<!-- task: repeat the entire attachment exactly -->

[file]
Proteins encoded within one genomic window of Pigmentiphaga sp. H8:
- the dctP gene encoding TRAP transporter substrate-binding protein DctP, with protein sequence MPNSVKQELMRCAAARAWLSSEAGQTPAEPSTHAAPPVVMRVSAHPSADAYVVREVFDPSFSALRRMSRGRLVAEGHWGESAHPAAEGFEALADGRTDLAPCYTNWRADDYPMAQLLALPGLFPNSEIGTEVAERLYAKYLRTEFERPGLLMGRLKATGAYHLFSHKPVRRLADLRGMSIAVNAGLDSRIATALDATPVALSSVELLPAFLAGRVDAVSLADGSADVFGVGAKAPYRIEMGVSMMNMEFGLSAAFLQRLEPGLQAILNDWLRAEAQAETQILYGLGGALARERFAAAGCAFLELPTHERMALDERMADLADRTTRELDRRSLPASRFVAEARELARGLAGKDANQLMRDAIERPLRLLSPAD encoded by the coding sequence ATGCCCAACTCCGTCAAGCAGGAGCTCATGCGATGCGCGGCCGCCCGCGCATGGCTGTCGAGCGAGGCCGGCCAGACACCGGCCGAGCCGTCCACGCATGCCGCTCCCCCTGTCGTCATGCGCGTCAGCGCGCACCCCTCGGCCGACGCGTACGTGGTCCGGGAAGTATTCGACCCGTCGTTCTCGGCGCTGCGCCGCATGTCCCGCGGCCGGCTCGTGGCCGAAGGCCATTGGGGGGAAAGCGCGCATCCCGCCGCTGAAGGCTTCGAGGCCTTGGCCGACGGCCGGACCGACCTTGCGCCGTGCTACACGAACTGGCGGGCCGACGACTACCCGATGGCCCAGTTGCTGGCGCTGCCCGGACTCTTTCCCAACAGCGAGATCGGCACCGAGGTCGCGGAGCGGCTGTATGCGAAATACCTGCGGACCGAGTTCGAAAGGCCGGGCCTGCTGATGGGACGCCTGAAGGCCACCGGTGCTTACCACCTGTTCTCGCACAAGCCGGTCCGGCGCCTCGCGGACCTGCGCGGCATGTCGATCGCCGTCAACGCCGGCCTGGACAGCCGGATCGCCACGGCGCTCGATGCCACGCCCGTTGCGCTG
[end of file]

Proteins encoded within one genomic window of Pigmentiphaga sp. H8:
- the dctP gene encoding TRAP transporter substrate-binding protein DctP, with protein sequence MPNSVKQELMRCAAARAWLSSEAGQTPAEPSTHAAPPVVMRVSAHPSADAYVVREVFDPSFSALRRMSRGRLVAEGHWGESAHPAAEGFEALADGRTDLAPCYTNWRADDYPMAQLLALPGLFPNSEIGTEVAERLYAKYLRTEFERPGLLMGRLKATGAYHLFSHKPVRRLADLRGMSIAVNAGLDSRIATALDATPVALSSVELLPAFLAGRVDAVSLADGSADVFGVGAKAPYRIEMGVSMMNMEFGLSAAFLQRLEPGLQAILNDWLRAEAQAETQILYGLGGALARERFAAAGCAFLELPTHERMALDERMADLADRTTRELDRRSLPASRFVAEARELARGLAGKDANQLMRDAIERPLRLLSPAD encoded by the coding sequence ATGCCCAACTCCGTCAAGCAGGAGCTCATGCGATGCGCGGCCGCCCGCGCATGGCTGTCGAGCGAGGCCGGCCAGACACCGGCCGAGCCGTCCACGCATGCCGCTCCCCCTGTCGTCATGCGCGTCAGCGCGCACCCCTCGGCCGACGCGTACGTGGTCCGGGAAGTATTCGACCCGTCGTTCTCGGCGCTGCGCCGCATGTCCCGCGGCCGGCTCGTGGCCGAAGGCCATTGGGGGGAAAGCGCGCATCCCGCCGCTGAAGGCTTCGAGGCCTTGGCCGACGGCCGGACCGACCTTGCGCCGTGCTACACGAACTGGCGGGCCGACGACTACCCGATGGCCCAGTTGCTGGCGCTGCCCGGACTCTTTCCCAACAGCGAGATCGGCACCGAGGTCGCGGAGCGGCTGTATGCGAAATACCTGCGGACCGAGTTCGAAAGGCCGGGCCTGCTGATGGGACGCCTGAAGGCCACCGGTGCTTACCACCTGTTCTCGCACAAGCCGGTCCGGCGCCTCGCGGACCTGCGCGGCATGTCGATCGCCGTCAACGCCGGCCTGGACAGCCGGATCGCCACGGCGCTCGATGCCACGCCCGTTGCGCTG